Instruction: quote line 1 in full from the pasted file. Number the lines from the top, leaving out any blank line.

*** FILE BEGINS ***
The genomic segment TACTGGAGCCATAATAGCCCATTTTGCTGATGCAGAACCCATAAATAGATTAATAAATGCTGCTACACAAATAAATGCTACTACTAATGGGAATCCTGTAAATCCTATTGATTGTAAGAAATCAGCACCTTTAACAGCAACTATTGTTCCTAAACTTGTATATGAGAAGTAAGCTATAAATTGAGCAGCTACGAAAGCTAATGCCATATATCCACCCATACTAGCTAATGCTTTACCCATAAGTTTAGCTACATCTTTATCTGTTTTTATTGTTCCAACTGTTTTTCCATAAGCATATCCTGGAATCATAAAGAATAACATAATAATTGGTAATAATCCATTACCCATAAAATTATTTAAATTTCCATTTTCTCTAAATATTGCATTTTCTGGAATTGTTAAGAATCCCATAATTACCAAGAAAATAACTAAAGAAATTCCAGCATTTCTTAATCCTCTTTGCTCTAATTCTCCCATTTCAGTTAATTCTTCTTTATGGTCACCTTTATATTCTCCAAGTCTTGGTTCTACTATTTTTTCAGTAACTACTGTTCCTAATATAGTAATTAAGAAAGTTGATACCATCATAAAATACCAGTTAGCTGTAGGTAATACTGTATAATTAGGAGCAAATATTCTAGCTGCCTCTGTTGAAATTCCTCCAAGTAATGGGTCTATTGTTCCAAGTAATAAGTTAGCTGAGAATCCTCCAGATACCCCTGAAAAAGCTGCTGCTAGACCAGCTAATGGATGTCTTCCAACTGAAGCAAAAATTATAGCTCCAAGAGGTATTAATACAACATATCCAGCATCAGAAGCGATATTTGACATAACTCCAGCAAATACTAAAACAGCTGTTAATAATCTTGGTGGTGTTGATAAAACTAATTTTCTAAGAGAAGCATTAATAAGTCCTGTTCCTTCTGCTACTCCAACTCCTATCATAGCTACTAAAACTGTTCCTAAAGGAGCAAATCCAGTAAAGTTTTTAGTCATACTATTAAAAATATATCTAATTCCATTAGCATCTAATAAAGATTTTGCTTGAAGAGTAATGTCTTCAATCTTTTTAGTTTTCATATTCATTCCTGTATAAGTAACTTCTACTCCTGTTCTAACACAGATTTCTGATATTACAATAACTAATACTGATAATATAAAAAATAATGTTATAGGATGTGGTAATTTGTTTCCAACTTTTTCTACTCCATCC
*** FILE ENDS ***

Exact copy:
The genomic segment TACTGGAGCCATAATAGCCCATTTTGCTGATGCAGAACCCATAAATAGATTAATAAATGCTGCTACACAAATAAATGCTACTACTAATGGGAATCCTGTAAATCCTATTGATTGTAAGAAATCAGCACCTTTAACAGCAACTATTGTTCCTAAACTTGTATATGAGAAGTAAGCTATAAATTGAGCAGCTACGAAAGCTAATGCCATATATCCACCCATACTAGCTAATGCTTTACCCATAAGTTTAGCTACATCTTTATCTGTTTTTATTGTTCCAACTGTTTTTCCATAAGCATATCCTGGAATCATAAAGAATAACATAATAATTGGTAATAATCCATTACCCATAAAATTATTTAAATTTCCATTTTCTCTAAATATTGCATTTTCTGGAATTGTTAAGAATCCCATAATTACCAAGAAAATAACTAAAGAAATTCCAGCATTTCTTAATCCTCTTTGCTCTAATTCTCCCATTTCAGTTAATTCTTCTTTATGGTCACCTTTATATTCTCCAAGTCTTGGTTCTACTATTTTTTCAGTAACTACTGTTCCTAATATAGTAATTAAGAAAGTTGATACCATCATAAAATACCAGTTAGCTGTAGGTAATACTGTATAATTAGGAGCAAATATTCTAGCTGCCTCTGTTGAAATTCCTCCAAGTAATGGGTCTATTGTTCCAAGTAATAAGTTAGCTGAGAATCCTCCAGATACCCCTGAAAAAGCTGCTGCTAGACCAGCTAATGGATGTCTTCCAACTGAAGCAAAAATTATAGCTCCAAGAGGTATTAATACAACATATCCAGCATCAGAAGCGATATTTGACATAACTCCAGCAAATACTAAAACAGCTGTTAATAATCTTGGTGGTGTTGATAAAACTAATTTTCTAAGAGAAGCATTAATAAGTCCTGTTCCTTCTGCTACTCCAACTCCTATCATAGCTACTAAAACTGTTCCTAAAGGAGCAAATCCAGTAAAGTTTTTAGTCATACTATTAAAAATATATCTAATTCCATTAGCATCTAATAAAGATTTTGCTTGAAGAGTAATGTCTTCAATCTTTTTAGTTTTCATATTCATTCCTGTATAAGTAACTTCTACTCCTGTTCTAACACAGATTTCTGATATTACAATAACTAATACTGATAATATAAAAAATAATGTTATAGGATGTGGTAATTTGTTTCCAACTTTTTCTACTCCATCC